Friday, March 23, 2012

The Executive Relationship (Part 2 of 3)

Recap

In the first part of this topic, I described my views on the impact you can have on your ability to successfully communicate value to a CIO if you approach it from an IT strategy perspective rather than a feature / functionality perspective.  This is the way a CIO thinks (and has staff that is responsible for making their vision become reality) so matching this modus operandi allows you to get past the barriers that they naturally have because they feel you cannot empathize with what they feel is important to their success.

Before we can begin to understand IT strategy, however, a few concepts need to be defined.  Most of this is common sense, but you'll see how we build upon these later.

The Real Purpose of IT

A common, humorous statement goes something like this:  if you ask 10 [insert profession] the same question you'll get 10 different answers. This is especially true if you ask them what the role of IT is in the business - some will say "keep the lights on" while others will say "ensure that the company stays ahead of its competition through the use of technology."  In reality, few people truly understand that the purpose of IT is singular:

The purpose of IT is to design and implement a technology strategy that allows the lines of business to meet their goals.

That's it.  Nothing more, and nothing less.  And the reason for this is simple:  IT is still viewed as a cost center rather than a revenue generating center because companies are reluctant to implement chargeback policies.  The means by which it accomplishes this purpose include many of the answers you'll hear:  keep the lights on; provide technology that prevents a company from lagging behind its competitors; etc. but this is the driving force behind it all.

Similar to this is the purpose of each line of business.

The purpose of each line of business is to design and implement a set of initiatives that do one thing:  make the company money.

Given both of these purposes, IT strategy can then be subdivided into two halves:  business strategy and operational strategy.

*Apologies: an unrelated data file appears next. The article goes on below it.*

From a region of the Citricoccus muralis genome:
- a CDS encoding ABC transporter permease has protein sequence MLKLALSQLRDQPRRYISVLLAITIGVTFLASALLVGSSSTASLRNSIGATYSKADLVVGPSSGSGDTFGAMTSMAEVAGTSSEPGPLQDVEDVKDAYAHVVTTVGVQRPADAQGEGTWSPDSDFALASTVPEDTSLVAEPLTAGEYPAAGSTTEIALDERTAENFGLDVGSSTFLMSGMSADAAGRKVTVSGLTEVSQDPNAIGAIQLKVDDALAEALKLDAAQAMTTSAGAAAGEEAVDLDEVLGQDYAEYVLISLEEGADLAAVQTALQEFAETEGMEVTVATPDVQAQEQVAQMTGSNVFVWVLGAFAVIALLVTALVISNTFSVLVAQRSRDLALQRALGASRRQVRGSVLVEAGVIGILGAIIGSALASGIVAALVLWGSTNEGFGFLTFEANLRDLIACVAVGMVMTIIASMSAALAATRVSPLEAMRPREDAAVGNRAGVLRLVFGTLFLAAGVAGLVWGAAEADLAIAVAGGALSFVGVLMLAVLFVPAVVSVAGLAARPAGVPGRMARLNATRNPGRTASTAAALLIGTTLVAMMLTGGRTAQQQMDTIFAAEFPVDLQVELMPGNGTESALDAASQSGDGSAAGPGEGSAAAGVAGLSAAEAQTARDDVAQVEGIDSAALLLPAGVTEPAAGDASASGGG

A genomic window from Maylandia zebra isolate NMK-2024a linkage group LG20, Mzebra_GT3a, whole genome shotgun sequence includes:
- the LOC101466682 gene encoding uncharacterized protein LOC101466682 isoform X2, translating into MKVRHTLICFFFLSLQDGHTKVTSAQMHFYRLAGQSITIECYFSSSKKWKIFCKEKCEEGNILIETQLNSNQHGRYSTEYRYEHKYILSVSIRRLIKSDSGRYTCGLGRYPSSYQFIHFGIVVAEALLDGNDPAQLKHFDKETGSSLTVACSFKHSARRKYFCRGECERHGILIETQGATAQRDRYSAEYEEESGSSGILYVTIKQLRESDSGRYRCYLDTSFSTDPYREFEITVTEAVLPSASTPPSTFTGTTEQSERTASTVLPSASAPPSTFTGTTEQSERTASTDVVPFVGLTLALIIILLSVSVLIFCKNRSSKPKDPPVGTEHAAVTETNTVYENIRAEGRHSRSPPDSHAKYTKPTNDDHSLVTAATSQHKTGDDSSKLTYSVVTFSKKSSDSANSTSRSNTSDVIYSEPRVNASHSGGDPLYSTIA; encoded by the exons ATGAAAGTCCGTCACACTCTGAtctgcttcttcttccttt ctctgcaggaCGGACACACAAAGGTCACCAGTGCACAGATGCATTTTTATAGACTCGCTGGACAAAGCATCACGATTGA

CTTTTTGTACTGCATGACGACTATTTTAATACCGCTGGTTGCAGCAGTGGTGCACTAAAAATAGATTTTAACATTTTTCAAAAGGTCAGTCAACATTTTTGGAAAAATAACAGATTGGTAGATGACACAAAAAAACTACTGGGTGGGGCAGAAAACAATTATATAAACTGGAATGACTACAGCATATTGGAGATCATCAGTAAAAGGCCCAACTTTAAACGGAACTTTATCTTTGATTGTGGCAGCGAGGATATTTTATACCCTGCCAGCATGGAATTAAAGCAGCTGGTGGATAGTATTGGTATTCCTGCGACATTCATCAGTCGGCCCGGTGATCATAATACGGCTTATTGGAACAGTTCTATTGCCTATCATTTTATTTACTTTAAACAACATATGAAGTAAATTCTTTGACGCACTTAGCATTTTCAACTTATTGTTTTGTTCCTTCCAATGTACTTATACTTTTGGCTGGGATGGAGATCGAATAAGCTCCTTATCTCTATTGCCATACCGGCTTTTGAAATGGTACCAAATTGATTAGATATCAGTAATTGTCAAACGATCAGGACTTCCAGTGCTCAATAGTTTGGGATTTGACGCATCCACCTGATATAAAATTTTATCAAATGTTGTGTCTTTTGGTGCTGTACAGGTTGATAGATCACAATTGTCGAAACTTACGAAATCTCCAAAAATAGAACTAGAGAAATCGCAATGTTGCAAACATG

Business Strategy

Over the decades the role of the CIO has evolved:  "in the beginning" CIO meant Chief Information Officer. In those days they had to justify their existence by clinging onto any business matter that had an iota of relevance to technology.  (I'm exaggerating for the sake of illustration, but I'm sure you get the point.)

Revenue vs. Budget
Now, the (successful) CIO is the Chief Innovation Officer, and they are business partners that have the same goal as each of the lines of business - make money - using technology as an enabler, a means to an end.

From where does the money come for the technology?  Look at the graph on the left, which conceptually illustrates the relationship between revenues and budget.  Total budget has always been a function of total revenues.  Subtract "typical" business costs like building maintenance / upkeep, etc. and you derive the (lines of) business budget. (We'll discuss Operational budget in part 3.)

You'll see that, in spite of the global financial crash in 2007, business budgets resumed their upward climb when total revenues did as well.  Why shouldn't they?  If the head of business tells the board that it needs $1mm to make $10mm with a high degree of certainty of success, who wouldn't approve the investment of funds?  This is emphasized even more when you recall that the sole purpose of the lines of business is to make money.

The catch here is that, after business initiatives A, B and C are implemented and the technology has been rolled out into the production environment the business is able to essentially walk away.  At this point, the infrastructure needed to support those initiatives becomes the responsibility of the KTLO - Keep the Lights On - role, and it is here that Operational Strategy becomes so important.

The final part of this blog entry will conclude this topic by examining what Operational Strategy is, why it is important, and then summarize in a very high level fashion how the CIO takes both types of business activity into consideration when developing their 18-24 month plan.

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